The antibody-adsorbent substrate may be composed of any material conventionally used to physically adsorb proteins or antibodies. The adsorption should be a spontaneous, physical process. In general, any hydrophobic material should be suitable for this purpose. Polystyrene (used in the examples) and polypropylene are the two most commonly used. However, many other hydrophobic polymeric materials such as polyethylene or copolymers of polyethylene and polypropylene will also work well. The use of cross-linking agents or other chemical agents to chemically bind the antibodies to the substrate are excluded from the processes of this invention.
The antibody-resistant coating is composed of a material which is resistant to antibody (protein) adsorption and which can be etched away in high yield and resolution by using ion beam sputtering or be ablated away by a laser beam, or be removed by mechanical scribing using atomic force microscopy. Examples of preferred antibody-resistant coatings include (1) bovine serum albumin, (2) gelatin, (3) lysozyme, (4) octoxynol, (5) Polysorbate 20 (polyoxyethylenesorbitan monolaurate), and (6) polyethylene oxide-containing block copolymer surfactants. Octoxynol can be represented by the formula ##STR1## Wherein n is preferably from 9 to 10. The antibody-resistant polyethylene oxide-containing block copolymer surfactants include those containing polyethylene oxide-polypropylene oxide copolymer blocks and those containing polyethylene oxide-polybutylene oxide copolymer block. These surfactants are discussed by Jin Ho Lee et al. In "Protein-resistant surfaces prepared by PEO-containing block copolymer surfactants", Journal of Biomedical Materials Research, Vol. 23, pp. 351-368 (1989), herein incorporated by reference in its entirety. The more preferred antibody-resistant coatings are bovine serum albumin, gelatin, and lysozyme, with bovine serum albumin being the most preferred.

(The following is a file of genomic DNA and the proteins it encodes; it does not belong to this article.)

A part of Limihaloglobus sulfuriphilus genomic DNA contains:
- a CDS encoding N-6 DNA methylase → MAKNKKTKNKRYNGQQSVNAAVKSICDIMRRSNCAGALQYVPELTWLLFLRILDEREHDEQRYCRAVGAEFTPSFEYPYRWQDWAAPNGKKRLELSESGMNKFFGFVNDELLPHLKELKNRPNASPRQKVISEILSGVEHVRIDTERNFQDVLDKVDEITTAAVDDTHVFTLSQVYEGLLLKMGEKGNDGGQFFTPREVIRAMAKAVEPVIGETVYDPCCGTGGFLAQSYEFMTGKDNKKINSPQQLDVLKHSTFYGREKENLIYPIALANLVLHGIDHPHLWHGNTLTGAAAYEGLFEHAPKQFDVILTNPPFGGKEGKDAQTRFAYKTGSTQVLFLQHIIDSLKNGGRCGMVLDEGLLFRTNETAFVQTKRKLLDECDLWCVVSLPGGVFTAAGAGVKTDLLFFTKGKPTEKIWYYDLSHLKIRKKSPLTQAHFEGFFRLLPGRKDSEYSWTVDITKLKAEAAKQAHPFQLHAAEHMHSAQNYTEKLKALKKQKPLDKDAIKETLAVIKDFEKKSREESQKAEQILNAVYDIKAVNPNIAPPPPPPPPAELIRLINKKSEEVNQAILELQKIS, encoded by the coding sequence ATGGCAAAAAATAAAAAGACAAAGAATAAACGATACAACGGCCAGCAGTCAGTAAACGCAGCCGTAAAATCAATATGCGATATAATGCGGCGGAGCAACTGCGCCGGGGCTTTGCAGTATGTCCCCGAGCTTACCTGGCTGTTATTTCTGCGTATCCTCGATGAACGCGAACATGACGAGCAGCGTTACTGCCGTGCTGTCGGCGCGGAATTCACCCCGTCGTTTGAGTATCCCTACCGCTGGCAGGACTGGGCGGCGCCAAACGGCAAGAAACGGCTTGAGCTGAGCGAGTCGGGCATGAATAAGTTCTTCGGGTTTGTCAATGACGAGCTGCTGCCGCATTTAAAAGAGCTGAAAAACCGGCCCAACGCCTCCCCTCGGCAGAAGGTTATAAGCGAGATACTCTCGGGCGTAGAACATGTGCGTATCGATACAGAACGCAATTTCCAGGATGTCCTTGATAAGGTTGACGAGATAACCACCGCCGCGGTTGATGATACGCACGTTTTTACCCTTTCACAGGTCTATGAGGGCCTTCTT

The multiple antibody patterned substrates of this invention function as multiple analyte or antigen capturing structures that are suitable for automatic analysis. Each analyte is identified by the position (site) of the antibody that captures it on the substrate. Conventional radioactive, fluorescent, or enzymatic labels can be used to mark the captured analytes for detection and measurement. The amount of radioactivity, intensity of fluorescence, or quantity of enzymatic reaction product (color change) is proportional to the quantity of the specific analyte captured by the specific antibody at the specific site. The quantity of analyte capture will be proportional to the concentration of the analyte present in the test environment (solution, air, blood, water, etc.) and the quantity of the capturing antibody present on the substrate at that site. The quantity of the antibody is controlled by the conditions under which the antibody was originally adsorbed on the antibody-adsorbent substrate and by the area of bare substrate available for antibody adsorption. The intensity of the label signals from the various sites on the substrate provides a complete picture of the concentrations of the analytes found in the test environment.
The general nature of the invention having been set forth, the following examples are presented as specific illustrations thereof. It will be understood that the invention is not limited to these specific examples but is susceptible to various modifications that will be recognized by one of ordinary skill in the art.